Acupuncture has been accepted to effectively treat chronic pain by inserting needles into the specific "acupuncture points" (acupoints) on the patient's body. During the last decades, our understanding of how the brain processes acupuncture analgesia has undergone considerable development. Acupuncture analgesia is manifested only when the intricate feeling (soreness, numbness, heaviness and distension) of acupuncture in patients occurs following acupuncture manipulation. Manual acupuncture (MA) is the insertion of an acupuncture needle into acupoint followed by the twisting of the needle up and down by hand. In MA, all types of afferent fibers (Abeta, Adelta and C) are activated. In electrical acupuncture (EA), a stimulating current via the inserted needle is delivered to acupoints. Electrical current intense enough to excite Abeta- and part of Adelta-fibers can induce an analgesic effect. Acupuncture signals ascend mainly through the spinal ventrolateral funiculus to the brain. Many brain nuclei composing a complicated network are involved in processing acupuncture analgesia, including the nucleus raphe magnus (NRM), periaqueductal grey (PAG), locus coeruleus, arcuate nucleus (Arc), preoptic area, nucleus submedius, habenular nucleus, accumbens nucleus, caudate nucleus, septal area, amygdale, etc. Acupuncture analgesia is essentially a manifestation of integrative processes at different levels in the CNS between afferent impulses from pain regions and impulses from acupoints. In the last decade, profound studies on neural mechanisms underlying acupuncture analgesia predominately focus on cellular and molecular substrate and functional brain imaging and have developed rapidly. Diverse signal molecules contribute to mediating acupuncture analgesia, such as opioid peptides (mu-, delta- and kappa-receptors), glutamate (NMDA and AMPA/KA receptors), 5-hydroxytryptamine, and cholecystokinin octapeptide. Among these, the opioid peptides and their receptors in Arc-PAG-NRM-spinal dorsal horn pathway play a pivotal role in mediating acupuncture analgesia. The release of opioid peptides evoked by electroacupuncture is frequency-dependent. EA at 2 and 100Hz produces release of enkephalin and dynorphin in the spinal cord, respectively. CCK-8 antagonizes acupuncture analgesia. The individual differences of acupuncture analgesia are associated with inherited genetic factors and the density of CCK receptors. The brain regions associated with acupuncture analgesia identified in animal experiments were confirmed and further explored in the human brain by means of functional imaging. EA analgesia is likely associated with its counter-regulation to spinal glial activation. PTX-sesntive Gi/o protein- and MAP kinase-mediated signal pathways as well as the downstream events NF-kappaB, c-fos and c-jun play important roles in EA analgesia.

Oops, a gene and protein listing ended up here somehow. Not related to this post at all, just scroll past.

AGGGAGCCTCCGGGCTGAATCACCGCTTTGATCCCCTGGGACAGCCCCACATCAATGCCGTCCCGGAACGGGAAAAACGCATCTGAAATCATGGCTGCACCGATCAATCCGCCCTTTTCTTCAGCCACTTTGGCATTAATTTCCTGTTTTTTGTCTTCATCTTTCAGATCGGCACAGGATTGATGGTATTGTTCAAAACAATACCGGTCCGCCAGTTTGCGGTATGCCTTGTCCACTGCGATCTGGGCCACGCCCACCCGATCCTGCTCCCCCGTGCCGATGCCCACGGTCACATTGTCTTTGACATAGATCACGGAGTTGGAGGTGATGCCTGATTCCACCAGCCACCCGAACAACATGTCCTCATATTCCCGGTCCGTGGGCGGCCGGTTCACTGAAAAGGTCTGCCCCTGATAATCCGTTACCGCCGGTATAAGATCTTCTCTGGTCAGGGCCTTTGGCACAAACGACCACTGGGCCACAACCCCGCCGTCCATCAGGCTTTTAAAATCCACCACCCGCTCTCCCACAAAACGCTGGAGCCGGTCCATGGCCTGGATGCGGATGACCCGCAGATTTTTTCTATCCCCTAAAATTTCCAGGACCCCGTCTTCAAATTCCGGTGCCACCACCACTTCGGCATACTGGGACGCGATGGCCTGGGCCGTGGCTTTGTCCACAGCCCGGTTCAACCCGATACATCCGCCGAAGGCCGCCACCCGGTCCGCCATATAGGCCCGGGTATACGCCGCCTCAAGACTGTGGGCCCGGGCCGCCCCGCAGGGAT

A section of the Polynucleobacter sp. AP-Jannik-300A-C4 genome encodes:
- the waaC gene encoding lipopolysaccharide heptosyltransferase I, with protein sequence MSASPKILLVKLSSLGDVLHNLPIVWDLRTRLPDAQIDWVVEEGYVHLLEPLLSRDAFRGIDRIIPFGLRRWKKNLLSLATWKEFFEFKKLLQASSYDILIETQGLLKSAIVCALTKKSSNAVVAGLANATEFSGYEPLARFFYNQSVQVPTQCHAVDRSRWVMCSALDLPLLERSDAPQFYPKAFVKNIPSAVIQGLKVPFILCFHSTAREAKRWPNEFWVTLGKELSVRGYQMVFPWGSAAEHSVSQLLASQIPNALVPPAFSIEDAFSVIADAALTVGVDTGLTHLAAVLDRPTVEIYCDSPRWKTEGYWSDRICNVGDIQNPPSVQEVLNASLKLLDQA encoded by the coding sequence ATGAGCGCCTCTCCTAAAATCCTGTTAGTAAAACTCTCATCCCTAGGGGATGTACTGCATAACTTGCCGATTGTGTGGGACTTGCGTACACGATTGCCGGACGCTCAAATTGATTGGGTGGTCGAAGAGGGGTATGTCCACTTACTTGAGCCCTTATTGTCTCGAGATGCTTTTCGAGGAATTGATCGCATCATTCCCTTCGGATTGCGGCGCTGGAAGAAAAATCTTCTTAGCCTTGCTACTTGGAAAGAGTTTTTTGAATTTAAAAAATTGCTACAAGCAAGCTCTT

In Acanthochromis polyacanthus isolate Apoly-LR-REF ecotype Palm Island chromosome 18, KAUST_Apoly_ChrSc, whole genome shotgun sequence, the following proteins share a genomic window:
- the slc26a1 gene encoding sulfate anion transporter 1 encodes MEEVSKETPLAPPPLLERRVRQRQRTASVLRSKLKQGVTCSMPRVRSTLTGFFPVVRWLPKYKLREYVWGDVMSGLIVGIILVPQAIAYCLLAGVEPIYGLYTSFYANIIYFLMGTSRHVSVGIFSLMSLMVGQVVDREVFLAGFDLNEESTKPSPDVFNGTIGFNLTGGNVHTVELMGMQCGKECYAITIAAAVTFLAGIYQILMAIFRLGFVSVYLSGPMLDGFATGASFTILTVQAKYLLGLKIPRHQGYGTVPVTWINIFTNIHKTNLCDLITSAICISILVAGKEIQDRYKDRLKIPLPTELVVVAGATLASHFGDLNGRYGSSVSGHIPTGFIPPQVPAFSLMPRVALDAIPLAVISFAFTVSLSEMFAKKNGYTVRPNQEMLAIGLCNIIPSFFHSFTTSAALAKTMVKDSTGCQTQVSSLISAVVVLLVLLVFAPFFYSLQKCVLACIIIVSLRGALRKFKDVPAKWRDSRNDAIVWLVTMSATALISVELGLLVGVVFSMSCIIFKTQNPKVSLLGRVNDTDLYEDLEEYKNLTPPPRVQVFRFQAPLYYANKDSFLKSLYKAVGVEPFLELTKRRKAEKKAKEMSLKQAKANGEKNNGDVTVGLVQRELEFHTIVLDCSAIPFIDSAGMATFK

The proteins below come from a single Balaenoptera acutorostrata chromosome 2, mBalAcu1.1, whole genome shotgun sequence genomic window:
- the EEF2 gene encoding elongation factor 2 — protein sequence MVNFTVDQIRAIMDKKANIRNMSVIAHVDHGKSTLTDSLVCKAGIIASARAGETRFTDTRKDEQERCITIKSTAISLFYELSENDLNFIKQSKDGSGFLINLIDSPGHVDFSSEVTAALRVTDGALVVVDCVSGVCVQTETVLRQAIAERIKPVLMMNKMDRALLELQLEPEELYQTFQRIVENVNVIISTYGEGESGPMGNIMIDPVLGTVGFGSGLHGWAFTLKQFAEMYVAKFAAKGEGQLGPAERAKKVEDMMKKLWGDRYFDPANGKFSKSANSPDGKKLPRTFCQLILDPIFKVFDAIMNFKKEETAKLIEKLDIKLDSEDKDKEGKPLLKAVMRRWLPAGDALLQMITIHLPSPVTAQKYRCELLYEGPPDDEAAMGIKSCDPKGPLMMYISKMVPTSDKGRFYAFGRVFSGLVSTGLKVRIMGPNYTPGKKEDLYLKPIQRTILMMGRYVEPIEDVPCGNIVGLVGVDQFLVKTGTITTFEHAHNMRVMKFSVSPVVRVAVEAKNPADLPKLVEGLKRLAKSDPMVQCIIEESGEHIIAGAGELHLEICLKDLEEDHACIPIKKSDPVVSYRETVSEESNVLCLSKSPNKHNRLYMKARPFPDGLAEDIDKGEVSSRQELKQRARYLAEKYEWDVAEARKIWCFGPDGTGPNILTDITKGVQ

Bookmark
              • Record: found
              • Abstract: found
              • Article: not found

              Olfactory dysfunction in Parkinson disease.

              Olfactory dysfunction is among the earliest nonmotor features of Parkinson disease (PD). Such dysfunction is present in approximately 90% of early-stage PD cases and can precede the onset of motor symptoms by years. The mechanisms responsible for olfactory dysfunction are currently unknown. As equivalent deficits are observed in Alzheimer disease, Down syndrome, and the Parkinson-dementia complex of Guam, a common pathological substrate may be involved. Given that olfactory loss occurs to a lesser extent or is absent in disorders such as multiple system atrophy, corticobasal degeneration, and progressive supranuclear palsy, olfactory testing can be useful in differential diagnosis. The olfactory dysfunction in PD and a number of related diseases with smell loss correlates with decreased numbers of neurons in structures such as the locus coeruleus, the raphe nuclei, and the nucleus basalis of Meynart. These neuroanatomical findings, together with evidence for involvement of the autonomic nervous system in numerous PD-related symptoms, suggest that deficits in cholinergic, noradrenergic and serotonergic function may contribute to the olfactory loss. This Review discusses the current understanding of olfactory dysfunction in PD, including factors that may be related to its cause.
                Bookmark

                Author and article information

                Contributors
                Journal
                Front Neurosci
                Front Neurosci
                Front. Neurosci.
                Frontiers in Neuroscience
                Frontiers Media S.A.
                1662-4548
                1662-453X
                24 April 2018
                2018
                : 12
                : 225
                Affiliations
                [1] 1Department of Anatomy, School of Biomedical Sciences, University of Otago , Dunedin, New Zealand
                [2] 2Department of Food Science, University of Otago , Dunedin, New Zealand
                [3] 3Brain Health Research Centre , Dunedin, New Zealand
                [4] 4Medical Technologies Centre of Research Excellence , Auckland, New Zealand
                Author notes

                Edited by: Mikhail Lebedev, Duke University, United States

                Reviewed by: Xiaoli Li, Beijing Normal University, China; Marco Capogrosso, University of Fribourg, Switzerland

                *Correspondence: Yusuf O. Cakmak yusuf.cakmak@ 123456anatomy.otago.ac.nz

                This article was submitted to Neural Technology, a section of the journal Frontiers in Neuroscience

                Article
                10.3389/fnins.2018.00225
                5928377
                29403346
                ce732b29-de51-4cd7-8105-a2cd486faee3
                Copyright © 2018 Maharjan, Wang, Peng and Cakmak.

                This is an open-access article distributed under the terms of the Creative Commons Attribution License (CC BY). The use, distribution or reproduction in other forums is permitted, provided the original author(s) and the copyright owner are credited and that the original publication in this journal is cited, in accordance with accepted academic practice. No use, distribution or reproduction is permitted which does not comply with these terms.

                History
                : 05 December 2017
                : 22 March 2018
                Page count
                Figures: 5, Tables: 2, Equations: 0, References: 111, Pages: 14, Words: 11311
                Funding
                Funded by: University of Otago 10.13039/100008247
                Categories
                Neuroscience
                Clinical Trial

                Neurosciences
                vagal nerve stimulation,olfaction,near-infrared spectroscopy,orbitofrontal cortex,non-invasive electrostimulation

                Comments

                Comment on this article